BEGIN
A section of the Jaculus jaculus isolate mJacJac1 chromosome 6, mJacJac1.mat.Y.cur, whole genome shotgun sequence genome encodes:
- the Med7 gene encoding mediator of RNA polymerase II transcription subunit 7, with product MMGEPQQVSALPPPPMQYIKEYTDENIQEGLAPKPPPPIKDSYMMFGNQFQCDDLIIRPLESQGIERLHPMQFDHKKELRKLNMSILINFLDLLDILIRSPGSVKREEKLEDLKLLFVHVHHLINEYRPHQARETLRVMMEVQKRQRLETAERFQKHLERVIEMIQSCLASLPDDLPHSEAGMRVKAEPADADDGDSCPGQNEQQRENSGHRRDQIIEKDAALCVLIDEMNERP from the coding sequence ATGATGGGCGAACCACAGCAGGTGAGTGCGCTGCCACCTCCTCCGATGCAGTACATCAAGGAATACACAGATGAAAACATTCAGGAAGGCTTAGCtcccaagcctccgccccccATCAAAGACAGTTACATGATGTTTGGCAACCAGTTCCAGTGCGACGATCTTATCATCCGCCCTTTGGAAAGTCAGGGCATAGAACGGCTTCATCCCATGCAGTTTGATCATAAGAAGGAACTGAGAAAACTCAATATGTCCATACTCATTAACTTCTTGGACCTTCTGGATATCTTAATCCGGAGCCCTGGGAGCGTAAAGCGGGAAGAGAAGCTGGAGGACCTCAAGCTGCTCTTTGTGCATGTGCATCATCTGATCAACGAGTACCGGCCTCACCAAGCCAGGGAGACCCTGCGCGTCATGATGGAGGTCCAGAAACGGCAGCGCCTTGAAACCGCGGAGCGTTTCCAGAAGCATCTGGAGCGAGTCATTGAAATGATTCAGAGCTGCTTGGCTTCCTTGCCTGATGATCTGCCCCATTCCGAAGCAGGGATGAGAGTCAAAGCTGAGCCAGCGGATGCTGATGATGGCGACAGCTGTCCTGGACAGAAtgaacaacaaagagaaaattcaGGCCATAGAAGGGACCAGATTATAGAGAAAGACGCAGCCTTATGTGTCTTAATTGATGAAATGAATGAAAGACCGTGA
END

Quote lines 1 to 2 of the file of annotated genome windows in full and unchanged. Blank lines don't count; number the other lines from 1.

A section of the Jaculus jaculus isolate mJacJac1 chromosome 6, mJacJac1.mat.Y.cur, whole genome shotgun sequence genome encodes:
- the Med7 gene encoding mediator of RNA polymerase II transcription subunit 7, with product MMGEPQQVSALPPPPMQYIKEYTDENIQEGLAPKPPPPIKDSYMMFGNQFQCDDLIIRPLESQGIERLHPMQFDHKKELRKLNMSILINFLDLLDILIRSPGSVKREEKLEDLKLLFVHVHHLINEYRPHQARETLRVMMEVQKRQRLETAERFQKHLERVIEMIQSCLASLPDDLPHSEAGMRVKAEPADADDGDSCPGQNEQQRENSGHRRDQIIEKDAALCVLIDEMNERP from the coding sequence ATGATGGGCGAACCACAGCAGGTGAGTGCGCTGCCACCTCCTCCGATGCAGTACATCAAGGAATACACAGATGAAAACATTCAGGAAGGCTTAGCtcccaagcctccgccccccATCAAAGACAGTTACATGATGTTTGGCAACCAGTTCCAGTGCGACGATCTTATCATCCGCCCTTTGGAAAGTCAGGGCATAGAACGGCTTCATCCCATGCAGTTTGATCATAAGAAGGAACTGAGAAAACTCAATATGTCCATACTCATTAACTTCTTGGACCTTCTGGATATCTTAATCCGGAGCCCTGGGAGCGTAAAGCGGGAAGAGAAGCTGGAGGACCTCAAGCTGCTCTTTGTGCATGTGCATCATCTGATCAACGAGTACCGGCCTCACCAAGCCAGGGAGACCCTGCGCGTCATGATGGAGGTCCAGAAACGGCAGCGCCTTGAAACCGCGGAGCGTTTCCAGAAGCATCTGGAGCGAGTCATTGAAATGATTCAGAGCTGCTTGGCTTCCTTGCCTGATGATCTGCCCCATTCCGAAGCAGGGATGAGAGTCAAAGCTGAGCCAGCGGATGCTGATGATGGCGACAGCTGTCCTGGACAGAAtgaacaacaaagagaaaattcaGGCCATAGAAGGGACCAGATTATAGAGAAAGACGCAGCCTTATGTGTCTTAATTGATGAAATGAATGAAAGACCGTGA